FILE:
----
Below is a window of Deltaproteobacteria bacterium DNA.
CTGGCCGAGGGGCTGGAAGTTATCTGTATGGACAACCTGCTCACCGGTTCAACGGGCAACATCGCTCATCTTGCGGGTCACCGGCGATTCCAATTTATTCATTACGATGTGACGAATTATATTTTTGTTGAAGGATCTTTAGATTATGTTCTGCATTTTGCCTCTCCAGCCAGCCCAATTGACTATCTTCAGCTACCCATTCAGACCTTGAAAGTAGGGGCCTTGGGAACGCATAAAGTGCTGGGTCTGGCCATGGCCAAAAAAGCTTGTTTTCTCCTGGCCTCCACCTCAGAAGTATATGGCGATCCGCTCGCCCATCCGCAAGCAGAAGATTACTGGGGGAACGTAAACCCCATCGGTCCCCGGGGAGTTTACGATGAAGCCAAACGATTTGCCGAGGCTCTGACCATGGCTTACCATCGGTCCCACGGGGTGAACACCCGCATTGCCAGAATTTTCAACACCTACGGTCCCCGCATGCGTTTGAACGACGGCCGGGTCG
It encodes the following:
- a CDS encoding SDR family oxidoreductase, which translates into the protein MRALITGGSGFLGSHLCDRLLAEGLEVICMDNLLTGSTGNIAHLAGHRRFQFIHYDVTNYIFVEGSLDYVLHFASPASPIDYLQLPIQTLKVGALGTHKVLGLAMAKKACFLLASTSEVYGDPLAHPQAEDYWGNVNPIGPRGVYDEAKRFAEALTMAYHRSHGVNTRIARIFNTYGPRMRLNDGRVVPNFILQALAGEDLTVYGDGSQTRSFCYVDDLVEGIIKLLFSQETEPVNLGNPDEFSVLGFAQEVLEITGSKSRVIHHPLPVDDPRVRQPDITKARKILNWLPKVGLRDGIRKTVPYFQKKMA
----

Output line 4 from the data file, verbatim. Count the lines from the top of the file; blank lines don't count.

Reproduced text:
- a CDS encoding SDR family oxidoreductase, which translates into the protein MRALITGGSGFLGSHLCDRLLAEGLEVICMDNLLTGSTGNIAHLAGHRRFQFIHYDVTNYIFVEGSLDYVLHFASPASPIDYLQLPIQTLKVGALGTHKVLGLAMAKKACFLLASTSEVYGDPLAHPQAEDYWGNVNPIGPRGVYDEAKRFAEALTMAYHRSHGVNTRIARIFNTYGPRMRLNDGRVVPNFILQALAGEDLTVYGDGSQTRSFCYVDDLVEGIIKLLFSQETEPVNLGNPDEFSVLGFAQEVLEITGSKSRVIHHPLPVDDPRVRQPDITKARKILNWLPKVGLRDGIRKTVPYFQKKMA